Linux Becomes More Popular

Since 1997, Linux and other open-source systems have become more and more popular. Linux saw a lot of success in the server market, where cheap PCs that can be bought in stores can serve as an almost full replacement for more costy UNIX servers by installing Linux. Even if the latter are used, they very often run open source servers and other open source programs, utilities and frameworks.

Linux has become the number one choice for constructing clusters, a large set of computers that are networked together to form a fast computation system, with powers that rival or exceed super-computers. There are various kinds of clusters around. Some of them are performed at a relatively high level. Others, try to make the system believe it has as many processors as there are nodes.

Linux also had a lot of success in the embedded market, serving as the framework for creating software that is embedded in hardware.

The Internet boom not only made free software more essential for its operation , but also enabled more and more users and developers to share their code, get help and work together for advancing it.

At the moment, Linux had a much more limited success as a choice for a desktop system. While being the only operating system that is gaining market share, it still has a very low one, in comparison to Microsoft solutions. Many projects started to supply users with desktop and GUI environments and applications. Some of them are very mature, usable and successful. Only time can tell if and when Linux becomes the default solution for the desktop.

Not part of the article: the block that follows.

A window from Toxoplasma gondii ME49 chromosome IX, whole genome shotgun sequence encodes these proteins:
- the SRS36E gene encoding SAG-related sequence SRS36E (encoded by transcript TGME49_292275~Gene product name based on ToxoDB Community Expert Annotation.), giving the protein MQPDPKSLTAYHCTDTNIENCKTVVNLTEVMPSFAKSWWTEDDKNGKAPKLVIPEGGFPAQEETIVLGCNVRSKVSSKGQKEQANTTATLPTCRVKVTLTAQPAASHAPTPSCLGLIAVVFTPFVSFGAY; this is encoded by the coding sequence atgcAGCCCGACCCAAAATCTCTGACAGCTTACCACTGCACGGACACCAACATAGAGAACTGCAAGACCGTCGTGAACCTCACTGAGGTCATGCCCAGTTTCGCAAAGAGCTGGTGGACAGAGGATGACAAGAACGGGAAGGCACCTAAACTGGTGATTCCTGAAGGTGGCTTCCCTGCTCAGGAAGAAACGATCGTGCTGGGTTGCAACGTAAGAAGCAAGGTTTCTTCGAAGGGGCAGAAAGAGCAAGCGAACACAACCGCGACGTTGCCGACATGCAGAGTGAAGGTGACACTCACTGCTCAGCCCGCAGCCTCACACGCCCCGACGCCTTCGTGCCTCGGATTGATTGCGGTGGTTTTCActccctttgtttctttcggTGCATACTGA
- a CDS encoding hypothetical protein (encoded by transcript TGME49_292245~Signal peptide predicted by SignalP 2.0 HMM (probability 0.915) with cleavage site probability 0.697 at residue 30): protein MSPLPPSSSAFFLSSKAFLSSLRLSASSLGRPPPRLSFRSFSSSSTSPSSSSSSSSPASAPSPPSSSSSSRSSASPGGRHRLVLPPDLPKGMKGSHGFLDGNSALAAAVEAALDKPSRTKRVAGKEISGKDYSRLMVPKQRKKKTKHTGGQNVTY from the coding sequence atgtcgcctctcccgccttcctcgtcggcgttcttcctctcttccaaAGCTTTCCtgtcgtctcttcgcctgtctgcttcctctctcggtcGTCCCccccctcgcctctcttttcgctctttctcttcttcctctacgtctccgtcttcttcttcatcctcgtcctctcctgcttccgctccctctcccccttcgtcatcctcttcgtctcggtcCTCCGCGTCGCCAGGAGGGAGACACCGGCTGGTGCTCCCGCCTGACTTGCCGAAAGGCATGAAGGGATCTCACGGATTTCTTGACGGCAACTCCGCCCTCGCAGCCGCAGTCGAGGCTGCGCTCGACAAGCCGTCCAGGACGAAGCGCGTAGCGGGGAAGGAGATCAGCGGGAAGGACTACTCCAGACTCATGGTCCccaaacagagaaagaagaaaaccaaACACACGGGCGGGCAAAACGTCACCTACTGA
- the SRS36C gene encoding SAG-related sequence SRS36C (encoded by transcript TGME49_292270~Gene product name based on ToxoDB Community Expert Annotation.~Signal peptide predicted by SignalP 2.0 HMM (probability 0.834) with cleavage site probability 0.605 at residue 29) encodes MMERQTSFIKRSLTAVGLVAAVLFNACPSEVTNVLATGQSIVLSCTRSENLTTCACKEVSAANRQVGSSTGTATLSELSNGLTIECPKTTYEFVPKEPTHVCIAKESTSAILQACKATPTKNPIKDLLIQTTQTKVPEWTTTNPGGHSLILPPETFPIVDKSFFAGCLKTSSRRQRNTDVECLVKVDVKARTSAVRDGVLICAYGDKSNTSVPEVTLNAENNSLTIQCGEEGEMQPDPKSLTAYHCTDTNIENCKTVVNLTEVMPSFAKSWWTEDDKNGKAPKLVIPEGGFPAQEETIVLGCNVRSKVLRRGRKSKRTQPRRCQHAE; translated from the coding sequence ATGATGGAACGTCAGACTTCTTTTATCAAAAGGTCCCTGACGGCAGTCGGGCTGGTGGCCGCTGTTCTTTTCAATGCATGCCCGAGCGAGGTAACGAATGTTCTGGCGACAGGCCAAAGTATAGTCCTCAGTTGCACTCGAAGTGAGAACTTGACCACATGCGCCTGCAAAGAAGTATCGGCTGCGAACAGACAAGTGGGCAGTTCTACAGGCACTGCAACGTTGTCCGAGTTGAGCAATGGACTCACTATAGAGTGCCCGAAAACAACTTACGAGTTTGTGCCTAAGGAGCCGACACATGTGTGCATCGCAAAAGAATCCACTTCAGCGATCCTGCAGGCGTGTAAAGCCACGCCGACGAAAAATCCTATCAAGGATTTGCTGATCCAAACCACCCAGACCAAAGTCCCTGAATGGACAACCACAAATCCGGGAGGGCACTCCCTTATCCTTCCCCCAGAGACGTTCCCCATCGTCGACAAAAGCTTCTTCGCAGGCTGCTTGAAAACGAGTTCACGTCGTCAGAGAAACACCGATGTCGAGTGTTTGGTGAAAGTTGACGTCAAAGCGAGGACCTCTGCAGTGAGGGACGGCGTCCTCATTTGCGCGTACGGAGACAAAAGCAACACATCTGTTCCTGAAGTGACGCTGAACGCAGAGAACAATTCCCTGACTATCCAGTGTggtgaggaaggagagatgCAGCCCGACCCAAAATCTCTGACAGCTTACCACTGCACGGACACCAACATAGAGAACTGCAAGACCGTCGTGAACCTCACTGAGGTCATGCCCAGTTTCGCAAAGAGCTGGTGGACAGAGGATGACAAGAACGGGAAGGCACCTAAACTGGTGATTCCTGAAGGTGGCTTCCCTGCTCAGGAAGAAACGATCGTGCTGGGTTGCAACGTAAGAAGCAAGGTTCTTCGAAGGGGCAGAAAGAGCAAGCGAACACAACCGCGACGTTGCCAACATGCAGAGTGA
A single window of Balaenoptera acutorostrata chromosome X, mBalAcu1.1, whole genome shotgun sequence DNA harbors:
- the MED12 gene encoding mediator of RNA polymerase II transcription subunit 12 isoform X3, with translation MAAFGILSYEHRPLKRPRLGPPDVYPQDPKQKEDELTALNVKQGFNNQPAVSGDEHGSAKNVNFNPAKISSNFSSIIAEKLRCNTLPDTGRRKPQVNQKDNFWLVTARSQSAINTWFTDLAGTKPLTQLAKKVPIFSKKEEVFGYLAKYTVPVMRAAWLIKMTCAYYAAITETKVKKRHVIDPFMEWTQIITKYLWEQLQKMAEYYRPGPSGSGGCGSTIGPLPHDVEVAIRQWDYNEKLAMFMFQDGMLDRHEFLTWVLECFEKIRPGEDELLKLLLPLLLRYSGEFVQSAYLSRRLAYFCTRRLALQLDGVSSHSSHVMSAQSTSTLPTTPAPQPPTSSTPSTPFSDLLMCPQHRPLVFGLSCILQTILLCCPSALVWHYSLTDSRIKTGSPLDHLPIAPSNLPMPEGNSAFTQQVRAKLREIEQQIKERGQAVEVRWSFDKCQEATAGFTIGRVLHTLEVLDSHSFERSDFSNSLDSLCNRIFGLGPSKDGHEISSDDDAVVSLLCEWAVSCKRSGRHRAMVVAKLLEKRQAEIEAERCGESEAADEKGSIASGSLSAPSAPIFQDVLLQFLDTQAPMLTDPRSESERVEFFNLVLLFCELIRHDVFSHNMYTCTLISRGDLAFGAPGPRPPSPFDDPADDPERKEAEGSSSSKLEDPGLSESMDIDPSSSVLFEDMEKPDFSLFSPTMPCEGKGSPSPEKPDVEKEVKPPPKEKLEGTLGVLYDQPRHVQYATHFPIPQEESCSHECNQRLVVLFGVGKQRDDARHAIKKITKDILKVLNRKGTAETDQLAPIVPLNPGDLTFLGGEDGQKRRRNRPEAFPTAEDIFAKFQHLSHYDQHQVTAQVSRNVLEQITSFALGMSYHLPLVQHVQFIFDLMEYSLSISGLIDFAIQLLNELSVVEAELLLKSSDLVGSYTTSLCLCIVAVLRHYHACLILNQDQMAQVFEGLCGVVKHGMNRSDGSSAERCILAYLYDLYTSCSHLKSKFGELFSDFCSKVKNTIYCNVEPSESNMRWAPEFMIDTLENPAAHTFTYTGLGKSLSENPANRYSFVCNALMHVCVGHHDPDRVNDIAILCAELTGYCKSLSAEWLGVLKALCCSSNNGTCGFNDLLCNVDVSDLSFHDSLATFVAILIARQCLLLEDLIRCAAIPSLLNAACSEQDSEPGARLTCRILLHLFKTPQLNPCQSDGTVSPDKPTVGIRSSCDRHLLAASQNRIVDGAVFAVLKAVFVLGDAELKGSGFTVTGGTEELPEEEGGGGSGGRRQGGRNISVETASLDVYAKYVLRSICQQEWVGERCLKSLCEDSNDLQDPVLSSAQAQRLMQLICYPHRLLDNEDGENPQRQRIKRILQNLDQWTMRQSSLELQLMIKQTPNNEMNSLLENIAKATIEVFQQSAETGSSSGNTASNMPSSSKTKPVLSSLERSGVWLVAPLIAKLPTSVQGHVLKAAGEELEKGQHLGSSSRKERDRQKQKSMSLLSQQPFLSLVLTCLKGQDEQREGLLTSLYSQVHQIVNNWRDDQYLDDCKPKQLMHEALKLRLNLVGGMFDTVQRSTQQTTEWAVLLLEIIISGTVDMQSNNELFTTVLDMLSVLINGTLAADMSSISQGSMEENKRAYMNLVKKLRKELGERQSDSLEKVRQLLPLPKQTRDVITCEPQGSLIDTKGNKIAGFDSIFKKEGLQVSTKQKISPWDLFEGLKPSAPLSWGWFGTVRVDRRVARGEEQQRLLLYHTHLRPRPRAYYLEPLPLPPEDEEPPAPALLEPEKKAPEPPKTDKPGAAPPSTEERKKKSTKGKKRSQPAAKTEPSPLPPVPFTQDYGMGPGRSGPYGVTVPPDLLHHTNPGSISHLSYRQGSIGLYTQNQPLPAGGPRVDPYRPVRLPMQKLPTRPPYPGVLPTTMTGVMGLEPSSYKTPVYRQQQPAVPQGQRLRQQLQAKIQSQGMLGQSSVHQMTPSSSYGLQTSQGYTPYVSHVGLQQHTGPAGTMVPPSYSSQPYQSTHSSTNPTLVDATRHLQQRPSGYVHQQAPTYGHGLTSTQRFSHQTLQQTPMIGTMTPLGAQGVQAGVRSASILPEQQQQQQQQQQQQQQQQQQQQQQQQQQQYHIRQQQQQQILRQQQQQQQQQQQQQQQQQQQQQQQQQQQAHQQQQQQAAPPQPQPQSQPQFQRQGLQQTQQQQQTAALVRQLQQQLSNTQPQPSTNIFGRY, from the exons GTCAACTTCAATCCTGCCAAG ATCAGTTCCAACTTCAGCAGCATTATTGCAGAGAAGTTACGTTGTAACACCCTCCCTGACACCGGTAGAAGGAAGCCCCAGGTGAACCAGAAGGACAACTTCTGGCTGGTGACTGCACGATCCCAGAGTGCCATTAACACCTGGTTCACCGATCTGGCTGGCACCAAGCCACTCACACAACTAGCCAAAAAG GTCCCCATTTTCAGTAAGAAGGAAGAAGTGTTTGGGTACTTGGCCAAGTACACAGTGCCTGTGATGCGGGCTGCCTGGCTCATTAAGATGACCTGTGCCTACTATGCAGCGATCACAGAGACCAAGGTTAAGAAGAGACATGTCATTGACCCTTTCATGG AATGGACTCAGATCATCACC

Apple's MacOS X was released and is based on Darwin, which is an open-source BSD-derived system. MacOS X can run UNIX applications natively, and supports the X-Windows system, which is the de-facto GUI framework for UNIXes (including Linux). It is therefore a popular UNIX choice for PowerMac computers (and more recently for Macintosh computer based on Intel-based chips), albeit not the only one since Linux, and various open-source BSD clones and other UNIXes can run there as well.

The recent recession in the information technology market, did not seem to slow down the development of open source software. Freshmeat is still busy as ever with releases of new software, and since the recession started, many important new releases were done for a lot of major applications and even many more less important ones.